MARION, S.C. — Long before daybreak, the headlights of a pair of pickup trucks bounced along a washboard road, dust clouds rising from their tires. Only turkey hunters drove the road so early, hoping to get a prime parking spot at one of the trailheads leading to a turkey roost or field at a wildlife management area.
The hunters had traveled nearly three hours from their homes in Wilmington, because the North Carolina wild turkey season had yet to open.
“I also hunt in South Carolina because the state has lots of turkeys,” said David Franklin, a retired federal employee.
The other hunter was Rich Shively, maker of Super Yelper Turkey Calls. While he had hunted in many states over five decades, he had not hunted turkeys in the Palmetto State recently. Both were proficient hunters, having honed their success by embracing each new development of the sport. Shively, who resurrected a scratch box call made in the 1800s and brought it to modern-day hunters, had been slower to evolve his hunting beyond much more than taking a shotgun and one of his calls into the woods. However, he was now carrying a top-of-the line shotgun with an illuminated red dot sight. He had also begrudgingly embraced turkey decoys.
Shively fitted together a plastic frame for supporting an expanded foam hen decoy and poked it into the pink loam. He put his fist inside the decoy to puff it out before setting it on the frame.
“There weren’t any decoys when I started hunting turkeys,” he said. “I have only used them in the eight years since I moved to Wilmington from Virginia. Turkey hunting is different in the Carolinas. I used to hunt them with run-and-gun tactics, but it takes lots of territory to do that. If I hear a gobbler, I still want to move as close as can, as fast as I can, to close the distance before I set up and call. However, on smaller tracts or on crowded public lands, it is unproductive and may interfere with another hunter who has already set up on the same gobbler. It is better to set up in a good spot, call, and wait.”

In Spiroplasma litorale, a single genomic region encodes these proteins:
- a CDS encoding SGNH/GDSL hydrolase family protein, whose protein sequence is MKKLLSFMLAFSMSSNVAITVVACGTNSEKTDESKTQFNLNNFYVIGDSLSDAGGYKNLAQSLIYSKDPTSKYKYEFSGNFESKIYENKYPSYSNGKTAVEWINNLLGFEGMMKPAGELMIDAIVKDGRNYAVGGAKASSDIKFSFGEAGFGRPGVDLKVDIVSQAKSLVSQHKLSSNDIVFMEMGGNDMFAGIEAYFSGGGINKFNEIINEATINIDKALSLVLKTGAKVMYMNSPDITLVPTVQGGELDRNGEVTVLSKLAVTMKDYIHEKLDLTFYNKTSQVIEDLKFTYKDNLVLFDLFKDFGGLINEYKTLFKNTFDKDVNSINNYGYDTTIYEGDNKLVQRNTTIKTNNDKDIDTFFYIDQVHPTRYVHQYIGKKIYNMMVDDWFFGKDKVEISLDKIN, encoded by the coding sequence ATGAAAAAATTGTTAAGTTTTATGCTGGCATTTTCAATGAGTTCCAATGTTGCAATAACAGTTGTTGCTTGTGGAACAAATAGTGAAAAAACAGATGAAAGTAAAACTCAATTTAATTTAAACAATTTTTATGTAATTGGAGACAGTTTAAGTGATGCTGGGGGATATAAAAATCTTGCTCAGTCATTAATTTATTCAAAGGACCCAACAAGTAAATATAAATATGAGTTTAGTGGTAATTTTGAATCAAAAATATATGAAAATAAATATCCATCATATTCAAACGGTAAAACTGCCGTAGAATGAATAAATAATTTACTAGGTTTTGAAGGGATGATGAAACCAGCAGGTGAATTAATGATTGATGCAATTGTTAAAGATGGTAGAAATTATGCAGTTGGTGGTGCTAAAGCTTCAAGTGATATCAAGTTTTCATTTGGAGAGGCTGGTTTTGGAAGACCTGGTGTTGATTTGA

Shively began turkey hunting when gobblers were scarce – and turkey hunters even more so. Even the hunting vests with folding seat cushions that are so commonplace now did not exist. Back in the day, he sat on a newspaper to keep his back pockets dry.
“I tried hunting with decoys in West Virginia and Virginia and didn’t have success, so I never owned one until I moved to North Carolina,” he said. “I have taken three or four gobblers with the help of decoys and I have found they are about 50 percent successful. A hen decoy might bring the gobbler closer, or he might hang up or even go the other way. It’s one more tool that might help, but it might not.”
Franklin has always been up-to-date in his tactics because his turkey hunting began long after decoys were available. He is as modern as a turkey hunter can get. His shotgun held the latest in tight-patterning loads and wore a red dot sight, and his silhouette was covered by his equipment as he walked into the woods. He carried a bag of decoys in one hand and a tent-style blind across his shoulder.
“I use Dave Smith decoys because they are so realistic,” said Franklin. “The hen lays flat with her head up and I set the jake nearby to make a gobbler jealous. They are heavier than most other plastic decoys and cost a lot more, as much as $150. I had a situation using only the hen decoy with a gobbler hanging up. I’ve never had that happen using a jake-and-hen combination. The gobblers come to get at the hen and beat the jake up. Quite often, they come directly to the jake.”
While Shively said he used decoys occasionally, Franklin said he uses decoys more than 90 percent of the time. The first long-bearded gobbler he ever took came to a decoy.
“Decoys are not essential, but in open settings you are better off having them,” he said. “In thicker areas, you can still hunt effectively without them using only a call.”